Profiling

by todaystrainingblog

Over the past few months there has been more than a few notable incidents where profiling has raised its ugly head. And of course living in Arizona, I get a lot of these kinds of stories. But they have occurred in every state in the Union.
From Ferguson Missoura to New York City, to Miami Fl. And let’s throw in Texas, California, and Michigan just to boot (not to mention the other 44).
But is it fair to say that one ethnic group is being singled out over another? Should black teenagers be stopped simply because they’re wearing hoodies? Should Muslim’s be pulled over just because they’re wearing a turban? And Hispanic’s be pulled over because of the color of their skin?
Just because more than 80% of illegal immigrants are Hispanic, and more than 50% of terrorism incidents are threatened and carried out by Muslims, is that any reason to stop them? And what about the teenagers who walk in the middle of the street and wear hoodies? I have your answer right here. YES!
Now let me go a bit further on this issue and explain;
We all profile people every second, minute, & single day of the year. Whether we believe we do or not. Here are some examples for you to consider of ways we profile someone or a group. And think of your first impression when you read these. Then think about other issues that may cause these actions;
• All of those damned ‘rent-a-cops’ who just want to make your job harder
• The man walking down the street, who may wobble or stumble
• The teenager who is wearing their pants on their butt and can’t walk right
• The brat in the grocery store throwing a tantrum?
• The employee with red rheumy eyes?
• The person who can’t seem to concentrate very well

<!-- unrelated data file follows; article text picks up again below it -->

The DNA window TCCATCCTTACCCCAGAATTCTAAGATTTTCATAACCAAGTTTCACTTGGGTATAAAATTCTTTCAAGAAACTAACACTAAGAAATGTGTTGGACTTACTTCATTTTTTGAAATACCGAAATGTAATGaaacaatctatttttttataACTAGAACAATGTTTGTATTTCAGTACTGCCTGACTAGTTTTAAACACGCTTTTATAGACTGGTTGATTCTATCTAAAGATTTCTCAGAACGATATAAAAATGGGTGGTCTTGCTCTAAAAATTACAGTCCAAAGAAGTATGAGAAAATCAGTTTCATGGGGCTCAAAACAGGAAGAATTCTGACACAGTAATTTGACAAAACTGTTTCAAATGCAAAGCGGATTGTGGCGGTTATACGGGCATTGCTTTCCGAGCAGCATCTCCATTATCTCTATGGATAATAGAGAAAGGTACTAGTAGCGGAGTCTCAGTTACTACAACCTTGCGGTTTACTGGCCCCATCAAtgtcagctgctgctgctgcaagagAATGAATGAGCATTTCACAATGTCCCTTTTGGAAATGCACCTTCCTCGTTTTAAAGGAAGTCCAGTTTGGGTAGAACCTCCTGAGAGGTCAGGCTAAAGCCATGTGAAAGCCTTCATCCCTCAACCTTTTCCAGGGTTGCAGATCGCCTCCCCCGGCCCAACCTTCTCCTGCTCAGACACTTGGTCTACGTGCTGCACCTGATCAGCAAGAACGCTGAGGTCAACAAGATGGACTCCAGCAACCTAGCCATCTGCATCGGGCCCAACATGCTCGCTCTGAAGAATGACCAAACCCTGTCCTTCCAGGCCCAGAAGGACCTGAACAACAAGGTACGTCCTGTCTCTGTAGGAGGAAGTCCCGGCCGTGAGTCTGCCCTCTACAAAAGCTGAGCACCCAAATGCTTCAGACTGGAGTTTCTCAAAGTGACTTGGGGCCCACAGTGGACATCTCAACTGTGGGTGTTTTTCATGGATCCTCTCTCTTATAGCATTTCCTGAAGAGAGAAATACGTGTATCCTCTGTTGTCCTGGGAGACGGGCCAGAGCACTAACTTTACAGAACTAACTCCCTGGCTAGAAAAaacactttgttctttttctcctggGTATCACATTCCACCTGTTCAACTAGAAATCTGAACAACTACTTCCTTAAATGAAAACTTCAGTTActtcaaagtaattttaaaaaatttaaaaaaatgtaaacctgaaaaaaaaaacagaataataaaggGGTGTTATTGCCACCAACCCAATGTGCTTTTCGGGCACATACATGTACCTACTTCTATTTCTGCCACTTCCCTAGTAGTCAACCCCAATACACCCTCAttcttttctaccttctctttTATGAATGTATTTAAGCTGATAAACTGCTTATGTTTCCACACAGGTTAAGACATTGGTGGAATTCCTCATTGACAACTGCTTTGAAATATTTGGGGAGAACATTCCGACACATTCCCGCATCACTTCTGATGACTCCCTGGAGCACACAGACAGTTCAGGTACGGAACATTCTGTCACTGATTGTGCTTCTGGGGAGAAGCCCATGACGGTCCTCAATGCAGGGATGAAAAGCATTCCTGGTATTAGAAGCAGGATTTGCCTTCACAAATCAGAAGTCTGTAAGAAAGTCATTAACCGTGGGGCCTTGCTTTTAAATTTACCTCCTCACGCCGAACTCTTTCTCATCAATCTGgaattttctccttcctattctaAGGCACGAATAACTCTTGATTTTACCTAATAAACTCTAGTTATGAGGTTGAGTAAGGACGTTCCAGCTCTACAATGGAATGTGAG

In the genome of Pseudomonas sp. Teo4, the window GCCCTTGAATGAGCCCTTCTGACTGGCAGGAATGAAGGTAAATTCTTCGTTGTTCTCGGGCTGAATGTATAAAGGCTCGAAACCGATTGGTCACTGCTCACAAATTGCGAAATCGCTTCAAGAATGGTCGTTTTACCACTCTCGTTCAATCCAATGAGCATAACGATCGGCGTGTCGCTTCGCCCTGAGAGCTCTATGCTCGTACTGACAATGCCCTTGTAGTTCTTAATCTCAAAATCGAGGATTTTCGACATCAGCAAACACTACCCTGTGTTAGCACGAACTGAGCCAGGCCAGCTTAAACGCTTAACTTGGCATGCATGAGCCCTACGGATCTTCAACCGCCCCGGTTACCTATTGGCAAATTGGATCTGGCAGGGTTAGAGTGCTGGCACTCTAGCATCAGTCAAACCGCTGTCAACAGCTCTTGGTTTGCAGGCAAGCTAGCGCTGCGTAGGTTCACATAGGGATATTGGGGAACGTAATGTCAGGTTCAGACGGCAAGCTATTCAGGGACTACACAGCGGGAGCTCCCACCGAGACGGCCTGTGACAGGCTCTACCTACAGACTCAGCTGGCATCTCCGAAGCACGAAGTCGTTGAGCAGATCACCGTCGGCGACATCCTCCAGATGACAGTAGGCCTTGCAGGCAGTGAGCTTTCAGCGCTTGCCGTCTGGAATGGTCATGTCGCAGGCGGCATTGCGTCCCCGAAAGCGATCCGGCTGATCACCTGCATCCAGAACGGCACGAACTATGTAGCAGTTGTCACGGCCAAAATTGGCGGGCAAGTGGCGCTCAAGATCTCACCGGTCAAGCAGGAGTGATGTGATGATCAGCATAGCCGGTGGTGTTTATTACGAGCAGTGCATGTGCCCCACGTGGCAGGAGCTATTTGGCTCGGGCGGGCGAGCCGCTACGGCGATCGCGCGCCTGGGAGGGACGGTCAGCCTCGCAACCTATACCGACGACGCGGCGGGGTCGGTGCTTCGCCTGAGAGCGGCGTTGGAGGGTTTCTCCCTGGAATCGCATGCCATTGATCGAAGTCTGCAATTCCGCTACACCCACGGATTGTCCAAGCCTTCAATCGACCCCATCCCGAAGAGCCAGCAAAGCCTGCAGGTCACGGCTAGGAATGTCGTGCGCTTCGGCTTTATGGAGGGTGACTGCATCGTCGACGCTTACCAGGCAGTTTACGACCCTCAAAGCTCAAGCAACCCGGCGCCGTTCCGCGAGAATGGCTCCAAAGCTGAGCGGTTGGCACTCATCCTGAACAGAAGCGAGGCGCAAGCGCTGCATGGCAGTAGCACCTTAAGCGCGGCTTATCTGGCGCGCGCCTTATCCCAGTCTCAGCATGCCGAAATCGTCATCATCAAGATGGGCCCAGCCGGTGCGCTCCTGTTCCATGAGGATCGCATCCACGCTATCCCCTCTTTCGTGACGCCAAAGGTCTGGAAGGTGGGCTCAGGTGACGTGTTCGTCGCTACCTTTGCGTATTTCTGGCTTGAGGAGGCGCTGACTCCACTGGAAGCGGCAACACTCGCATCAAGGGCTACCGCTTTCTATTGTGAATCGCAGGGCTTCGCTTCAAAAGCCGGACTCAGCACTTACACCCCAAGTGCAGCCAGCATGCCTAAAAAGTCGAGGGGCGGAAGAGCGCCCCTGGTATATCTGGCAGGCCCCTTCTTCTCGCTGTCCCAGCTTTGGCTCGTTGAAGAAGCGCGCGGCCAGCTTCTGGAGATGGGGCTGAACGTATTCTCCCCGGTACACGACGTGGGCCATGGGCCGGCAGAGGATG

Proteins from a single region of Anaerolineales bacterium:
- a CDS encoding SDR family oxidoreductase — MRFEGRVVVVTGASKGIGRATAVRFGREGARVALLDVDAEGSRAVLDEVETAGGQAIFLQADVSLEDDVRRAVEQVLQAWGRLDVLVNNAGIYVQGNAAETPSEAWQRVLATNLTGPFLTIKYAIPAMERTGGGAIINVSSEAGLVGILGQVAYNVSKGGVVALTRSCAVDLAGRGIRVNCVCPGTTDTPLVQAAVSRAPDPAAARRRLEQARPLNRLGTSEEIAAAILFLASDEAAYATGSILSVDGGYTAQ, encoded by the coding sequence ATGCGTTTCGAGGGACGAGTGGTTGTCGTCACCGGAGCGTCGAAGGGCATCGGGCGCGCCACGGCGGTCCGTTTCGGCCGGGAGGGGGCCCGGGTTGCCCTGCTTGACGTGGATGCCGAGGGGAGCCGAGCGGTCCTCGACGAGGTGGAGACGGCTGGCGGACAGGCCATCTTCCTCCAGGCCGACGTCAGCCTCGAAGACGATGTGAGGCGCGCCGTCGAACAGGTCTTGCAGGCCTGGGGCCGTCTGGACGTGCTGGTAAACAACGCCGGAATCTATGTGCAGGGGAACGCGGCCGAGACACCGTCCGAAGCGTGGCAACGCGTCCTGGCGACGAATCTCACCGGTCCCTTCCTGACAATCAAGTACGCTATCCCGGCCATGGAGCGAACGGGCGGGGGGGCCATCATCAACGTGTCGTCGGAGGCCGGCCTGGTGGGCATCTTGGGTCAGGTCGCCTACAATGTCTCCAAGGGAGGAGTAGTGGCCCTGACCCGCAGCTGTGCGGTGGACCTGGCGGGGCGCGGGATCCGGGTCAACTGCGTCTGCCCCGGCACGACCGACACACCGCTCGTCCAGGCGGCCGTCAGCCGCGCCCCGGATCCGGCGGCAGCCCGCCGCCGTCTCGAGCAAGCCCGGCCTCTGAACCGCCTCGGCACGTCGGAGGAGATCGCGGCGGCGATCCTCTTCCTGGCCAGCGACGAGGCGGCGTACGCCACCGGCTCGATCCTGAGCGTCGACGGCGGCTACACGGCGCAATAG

• The security officer with food stains on their shirt
• The person who rants and raves against everything
• The young boy who profiles a gorgeous classmate – He’s harassing her
• The job applicant who doesn’t wear appropriate clothes– They don’t give a s***
• The ‘hard-assed’ security officer at the entrance – He’s just an a******
These are all examples of the way we profile people. There may be good reasons for any and all of these groups doing what they’re doing. But all we do is profile them. And after we profile them, then that profile sticks in our mind, possibly forever. At least until it is changed by the person or group.
Look at your daily life and see who you profile. If someone makes a bad impression then we are profiling them. Maybe not intentionally, but…
Every single day we make hundreds, possibly thousands, of profiles of people we see. Some of them may be valid and others may not. Some of our profiling will target bad people and unfortunately other profiling will render judgment on good people that isn’t fair.
In security, it’s not necessarily the right thing to do to profile someone, yet we instruct our officers and managers to profile employees, vendors, & visitors one way or another. But taking a different perspective on this, do we have to profile others in order to protect the company, client, employees, visitors, and even the United States?
Unequivocally YES we do! Because if we don’t then we’re not doing our job. Do we need, as security professionals, to temper this with common sense and training so we don’t accuse someone recklessly of theft, terrorism, or other hooliganish behavior? YES WE DO!
Take a look at the items above and see where we can profile inadvertently. Then look at the fact that we may be mistaken. All I ask is that next time you begin to accuse someone of profiling, look back and see who YOU have profiled in the past hour or day yourself, and why.

Robert D. Sollars is a recognized expert on workplace violence prevention and other security issues. With numerous interviews, blogs, articles, and 2 books he has proven himself in the security arena for more than 31 years, and 23 studying workplace violence issues.
His latest book ‘one is too Many: Recognizing & Preventing Workplace violence is available for numerous e-book formats. It helps all organizations to reduce their risk and limit their liability of an incident. And it does this by breaking the rules in several ways, as well as following conventional wisdom in others.
He utilizes his years of field knowledge to give real life examples of incidents pulled from both his own experiences and the news headlines. Contact him at 480-251-5197 or Visit his Facebook page (One is too Many), Here you will see and read about other items related to WPV/SV as well as incidents you may not have heard or thought about.